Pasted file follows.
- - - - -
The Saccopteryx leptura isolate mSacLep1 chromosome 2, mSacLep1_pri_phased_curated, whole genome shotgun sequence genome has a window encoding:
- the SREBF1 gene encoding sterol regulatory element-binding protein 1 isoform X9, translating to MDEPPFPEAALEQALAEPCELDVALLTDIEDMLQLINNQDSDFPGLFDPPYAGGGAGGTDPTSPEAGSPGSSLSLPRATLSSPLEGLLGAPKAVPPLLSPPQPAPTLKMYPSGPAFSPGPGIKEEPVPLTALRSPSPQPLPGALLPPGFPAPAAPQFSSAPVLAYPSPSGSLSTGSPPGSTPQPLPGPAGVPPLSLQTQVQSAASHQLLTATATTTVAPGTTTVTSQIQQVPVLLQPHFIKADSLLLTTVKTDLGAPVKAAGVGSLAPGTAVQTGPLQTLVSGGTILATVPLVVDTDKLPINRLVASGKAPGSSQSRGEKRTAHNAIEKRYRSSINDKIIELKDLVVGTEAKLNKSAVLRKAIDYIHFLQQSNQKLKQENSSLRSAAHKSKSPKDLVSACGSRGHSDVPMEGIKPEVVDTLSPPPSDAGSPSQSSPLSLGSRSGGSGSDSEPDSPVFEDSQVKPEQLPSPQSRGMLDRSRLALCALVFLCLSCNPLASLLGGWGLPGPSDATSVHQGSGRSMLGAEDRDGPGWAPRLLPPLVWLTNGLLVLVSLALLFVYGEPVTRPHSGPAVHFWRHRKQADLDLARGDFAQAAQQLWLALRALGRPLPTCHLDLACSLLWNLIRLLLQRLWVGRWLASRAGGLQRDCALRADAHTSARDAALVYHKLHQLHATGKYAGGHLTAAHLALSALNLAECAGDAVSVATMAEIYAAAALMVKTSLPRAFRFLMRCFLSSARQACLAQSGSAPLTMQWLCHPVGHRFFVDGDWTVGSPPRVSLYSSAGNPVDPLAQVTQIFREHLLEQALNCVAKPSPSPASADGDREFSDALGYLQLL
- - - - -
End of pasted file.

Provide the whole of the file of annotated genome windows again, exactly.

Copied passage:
The Saccopteryx leptura isolate mSacLep1 chromosome 2, mSacLep1_pri_phased_curated, whole genome shotgun sequence genome has a window encoding:
- the SREBF1 gene encoding sterol regulatory element-binding protein 1 isoform X9, translating to MDEPPFPEAALEQALAEPCELDVALLTDIEDMLQLINNQDSDFPGLFDPPYAGGGAGGTDPTSPEAGSPGSSLSLPRATLSSPLEGLLGAPKAVPPLLSPPQPAPTLKMYPSGPAFSPGPGIKEEPVPLTALRSPSPQPLPGALLPPGFPAPAAPQFSSAPVLAYPSPSGSLSTGSPPGSTPQPLPGPAGVPPLSLQTQVQSAASHQLLTATATTTVAPGTTTVTSQIQQVPVLLQPHFIKADSLLLTTVKTDLGAPVKAAGVGSLAPGTAVQTGPLQTLVSGGTILATVPLVVDTDKLPINRLVASGKAPGSSQSRGEKRTAHNAIEKRYRSSINDKIIELKDLVVGTEAKLNKSAVLRKAIDYIHFLQQSNQKLKQENSSLRSAAHKSKSPKDLVSACGSRGHSDVPMEGIKPEVVDTLSPPPSDAGSPSQSSPLSLGSRSGGSGSDSEPDSPVFEDSQVKPEQLPSPQSRGMLDRSRLALCALVFLCLSCNPLASLLGGWGLPGPSDATSVHQGSGRSMLGAEDRDGPGWAPRLLPPLVWLTNGLLVLVSLALLFVYGEPVTRPHSGPAVHFWRHRKQADLDLARGDFAQAAQQLWLALRALGRPLPTCHLDLACSLLWNLIRLLLQRLWVGRWLASRAGGLQRDCALRADAHTSARDAALVYHKLHQLHATGKYAGGHLTAAHLALSALNLAECAGDAVSVATMAEIYAAAALMVKTSLPRAFRFLMRCFLSSARQACLAQSGSAPLTMQWLCHPVGHRFFVDGDWTVGSPPRVSLYSSAGNPVDPLAQVTQIFREHLLEQALNCVAKPSPSPASADGDREFSDALGYLQLL